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Free fall object

  1. Aug 31, 2010 #1
    1. A ball is thrown vertically upward with an initial speed of 10m/s from thetop of a building, at a height of 25m from the ground. Assume free fall conditions.
    a. To what maximum height above the ground does the ball rise?
    b. With what velocity does the ball strike the ground?
    c. How long does the ball take to reach the ground?


    2. V=v0+at
    y-y0=v0*t+1/2at^2




    3. For the first part (a) i used v=v0+at and plug in my knowns
    v=0, v0= 10m/s, and i solved for t which came out to be t=1.0 sec. With that i can find my maximum which I plug into the equation y-25=10(1)+(1/2)(-9.8)(1^2) and got the answer 30.1m
    and for part b and c, I have no clue how to solve it if anyone can help me with a simple problem that be great
    thanks for the help!
     
  2. jcsd
  3. Aug 31, 2010 #2

    diazona

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    Part (b) is asking for a velocity. What do you know that might allow you to calculate velocity?
     
  4. Aug 31, 2010 #3
    v^2=v(int)^2+(2)(delta y)...?
     
  5. Aug 31, 2010 #4
    i found v^2=10^2+2(-9.8)(-25)
    did the math and v=24.29m/s when it hits the ground
     
  6. Aug 31, 2010 #5

    diazona

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    OK, now part (c) asks you for a time. What do you know that could allow you to calculate time?
     
  7. Aug 31, 2010 #6
    the first equation v=v0+(-9.8)t solve for t which i have (v-v0)/(-9.8)=t
    and i got -1.45s which is totally wrong since time cant be negative, I am not surewhere i have done wrong...
     
  8. Aug 31, 2010 #7

    diazona

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    Can I see your work? What values did you plug in to the equation? (other than -9.8 m/s² of course)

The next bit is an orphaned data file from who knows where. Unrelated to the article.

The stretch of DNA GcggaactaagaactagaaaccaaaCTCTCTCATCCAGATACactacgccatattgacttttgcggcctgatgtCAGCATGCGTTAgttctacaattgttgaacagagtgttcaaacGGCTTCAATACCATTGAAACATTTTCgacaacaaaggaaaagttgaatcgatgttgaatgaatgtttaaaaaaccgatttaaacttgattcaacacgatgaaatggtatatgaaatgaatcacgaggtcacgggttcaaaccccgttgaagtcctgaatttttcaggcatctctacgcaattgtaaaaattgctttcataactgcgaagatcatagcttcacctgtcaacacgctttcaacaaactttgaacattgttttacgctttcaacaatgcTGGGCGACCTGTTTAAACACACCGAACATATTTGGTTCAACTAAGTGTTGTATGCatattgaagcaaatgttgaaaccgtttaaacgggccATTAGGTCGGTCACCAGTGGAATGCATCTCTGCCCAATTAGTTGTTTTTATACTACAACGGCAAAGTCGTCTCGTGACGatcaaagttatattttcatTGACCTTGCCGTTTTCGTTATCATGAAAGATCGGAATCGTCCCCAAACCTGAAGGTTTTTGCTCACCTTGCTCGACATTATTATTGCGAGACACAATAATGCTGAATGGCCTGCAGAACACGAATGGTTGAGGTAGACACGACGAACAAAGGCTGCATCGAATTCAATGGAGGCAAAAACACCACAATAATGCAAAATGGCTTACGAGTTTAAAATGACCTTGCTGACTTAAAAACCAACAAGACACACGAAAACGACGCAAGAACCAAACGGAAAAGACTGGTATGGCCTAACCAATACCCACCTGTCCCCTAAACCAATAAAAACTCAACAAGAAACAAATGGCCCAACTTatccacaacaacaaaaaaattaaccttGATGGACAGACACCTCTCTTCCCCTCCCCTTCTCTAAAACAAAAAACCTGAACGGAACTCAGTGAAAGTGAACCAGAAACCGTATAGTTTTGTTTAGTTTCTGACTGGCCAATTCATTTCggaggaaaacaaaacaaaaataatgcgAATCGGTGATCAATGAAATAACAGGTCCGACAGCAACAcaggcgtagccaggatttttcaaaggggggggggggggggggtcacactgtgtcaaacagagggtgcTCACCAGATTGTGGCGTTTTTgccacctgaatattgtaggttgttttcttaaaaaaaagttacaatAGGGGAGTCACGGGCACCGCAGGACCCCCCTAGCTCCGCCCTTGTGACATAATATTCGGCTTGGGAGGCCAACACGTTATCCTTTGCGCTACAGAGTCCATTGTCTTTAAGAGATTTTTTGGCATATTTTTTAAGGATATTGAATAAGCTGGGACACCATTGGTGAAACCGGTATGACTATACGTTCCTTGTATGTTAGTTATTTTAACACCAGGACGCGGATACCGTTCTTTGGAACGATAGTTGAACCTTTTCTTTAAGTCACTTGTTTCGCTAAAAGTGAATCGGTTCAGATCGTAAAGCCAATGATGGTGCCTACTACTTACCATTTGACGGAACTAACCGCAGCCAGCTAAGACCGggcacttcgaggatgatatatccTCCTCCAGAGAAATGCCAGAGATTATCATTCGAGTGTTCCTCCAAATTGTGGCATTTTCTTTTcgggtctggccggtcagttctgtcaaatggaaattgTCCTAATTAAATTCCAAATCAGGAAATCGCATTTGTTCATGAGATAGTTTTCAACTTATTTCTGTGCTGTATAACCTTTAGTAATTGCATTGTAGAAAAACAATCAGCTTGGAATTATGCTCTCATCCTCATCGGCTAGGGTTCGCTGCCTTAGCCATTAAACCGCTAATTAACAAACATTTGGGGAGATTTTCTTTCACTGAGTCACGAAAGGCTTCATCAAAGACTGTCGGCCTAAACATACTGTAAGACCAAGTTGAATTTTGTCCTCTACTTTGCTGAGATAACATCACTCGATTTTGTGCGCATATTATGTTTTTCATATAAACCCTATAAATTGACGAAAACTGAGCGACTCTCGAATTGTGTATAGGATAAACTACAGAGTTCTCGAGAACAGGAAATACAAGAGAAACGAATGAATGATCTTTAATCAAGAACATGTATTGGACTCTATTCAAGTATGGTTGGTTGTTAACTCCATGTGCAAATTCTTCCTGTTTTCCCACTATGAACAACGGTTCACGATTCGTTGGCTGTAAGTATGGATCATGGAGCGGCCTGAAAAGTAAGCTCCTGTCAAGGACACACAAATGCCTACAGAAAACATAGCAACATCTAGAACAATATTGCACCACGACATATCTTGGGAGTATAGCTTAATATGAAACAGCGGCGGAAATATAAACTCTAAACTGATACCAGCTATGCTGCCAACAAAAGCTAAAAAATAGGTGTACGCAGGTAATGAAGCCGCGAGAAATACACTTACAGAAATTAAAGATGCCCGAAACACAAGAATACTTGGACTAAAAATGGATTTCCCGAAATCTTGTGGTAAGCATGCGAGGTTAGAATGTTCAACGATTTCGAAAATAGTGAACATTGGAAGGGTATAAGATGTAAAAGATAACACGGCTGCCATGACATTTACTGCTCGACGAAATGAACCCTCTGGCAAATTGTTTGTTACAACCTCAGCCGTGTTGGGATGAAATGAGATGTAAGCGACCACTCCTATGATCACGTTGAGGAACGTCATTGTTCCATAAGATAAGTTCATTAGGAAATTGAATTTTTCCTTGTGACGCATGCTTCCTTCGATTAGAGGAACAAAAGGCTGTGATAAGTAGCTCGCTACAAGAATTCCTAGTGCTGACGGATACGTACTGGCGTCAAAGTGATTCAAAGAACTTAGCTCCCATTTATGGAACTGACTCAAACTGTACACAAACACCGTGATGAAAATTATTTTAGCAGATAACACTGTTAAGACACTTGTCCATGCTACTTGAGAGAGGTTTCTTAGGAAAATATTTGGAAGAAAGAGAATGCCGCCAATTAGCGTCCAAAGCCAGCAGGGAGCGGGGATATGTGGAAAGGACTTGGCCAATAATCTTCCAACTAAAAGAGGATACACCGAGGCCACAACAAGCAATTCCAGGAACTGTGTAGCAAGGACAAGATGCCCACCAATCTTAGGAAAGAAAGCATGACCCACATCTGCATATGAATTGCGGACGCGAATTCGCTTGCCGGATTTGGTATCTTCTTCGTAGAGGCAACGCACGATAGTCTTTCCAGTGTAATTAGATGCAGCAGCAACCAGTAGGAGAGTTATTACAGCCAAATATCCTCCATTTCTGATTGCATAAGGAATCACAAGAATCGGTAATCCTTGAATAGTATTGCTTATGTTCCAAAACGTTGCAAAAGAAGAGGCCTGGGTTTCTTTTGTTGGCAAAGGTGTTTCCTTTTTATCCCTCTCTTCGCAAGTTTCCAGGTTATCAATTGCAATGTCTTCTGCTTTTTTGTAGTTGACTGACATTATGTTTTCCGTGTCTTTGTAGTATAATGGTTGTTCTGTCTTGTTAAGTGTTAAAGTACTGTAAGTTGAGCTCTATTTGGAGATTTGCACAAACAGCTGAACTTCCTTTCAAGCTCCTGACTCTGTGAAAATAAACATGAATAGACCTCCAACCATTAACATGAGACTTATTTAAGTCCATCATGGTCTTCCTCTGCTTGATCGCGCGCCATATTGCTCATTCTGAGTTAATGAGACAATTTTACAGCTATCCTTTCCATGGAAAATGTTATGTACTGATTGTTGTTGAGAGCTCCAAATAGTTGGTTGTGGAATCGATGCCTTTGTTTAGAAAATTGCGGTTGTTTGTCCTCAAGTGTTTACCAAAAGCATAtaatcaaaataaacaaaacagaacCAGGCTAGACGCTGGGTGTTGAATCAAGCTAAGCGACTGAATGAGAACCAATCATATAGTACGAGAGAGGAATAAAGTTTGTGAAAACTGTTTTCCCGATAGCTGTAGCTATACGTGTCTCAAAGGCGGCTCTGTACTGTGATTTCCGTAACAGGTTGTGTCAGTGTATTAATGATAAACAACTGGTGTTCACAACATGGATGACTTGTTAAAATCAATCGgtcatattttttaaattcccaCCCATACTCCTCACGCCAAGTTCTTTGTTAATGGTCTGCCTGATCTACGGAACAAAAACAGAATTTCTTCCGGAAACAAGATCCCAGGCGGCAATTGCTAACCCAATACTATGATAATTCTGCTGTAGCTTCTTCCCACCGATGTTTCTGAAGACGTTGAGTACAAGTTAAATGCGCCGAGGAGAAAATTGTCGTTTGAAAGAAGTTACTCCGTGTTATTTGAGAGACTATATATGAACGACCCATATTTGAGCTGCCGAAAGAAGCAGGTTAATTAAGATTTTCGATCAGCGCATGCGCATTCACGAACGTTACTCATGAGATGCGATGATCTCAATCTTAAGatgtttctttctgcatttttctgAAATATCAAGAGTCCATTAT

By the way, time actually can be negative sometimes. Whenever you do a physics problem involving time, you have to pick some event to be t=0. If something happens before that event, it will have a negative time coordinate. It's a lot like space coordinates (x, y, z); you have to pick a point to be, say, x=0, and something that is located to the left of that point will have a negative x coordinate.

    In this case I think you're right, though, that the time should be positive.
     
  9. Sep 1, 2010 #8
    i have plugged in
    (24.29-10)/-9.8=-1.45
     
  10. Sep 1, 2010 #9

    diazona

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    Which direction is positive, up or down?

    Once you figure that out, make sure the numbers you plug in have the correct signs.
     
  11. Sep 1, 2010 #10
    well it should be (24.29+10)/9.8 but I am not getting the concept, I know that 24.29 is the velocity when it hits the ground and 10 is the initial velocity so they have to be positive but I dont know about gravity since gravity is always pull downward so it has to be negative right...? if you can explain it to me that be great
     
  12. Sep 1, 2010 #11

    diazona

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    OK, so downward is negative, right?

    Remember that velocity is a vector: it has a magnitude and a direction. What is the direction of the 10 m/s? What is the direction of the 24.29 m/s?
     
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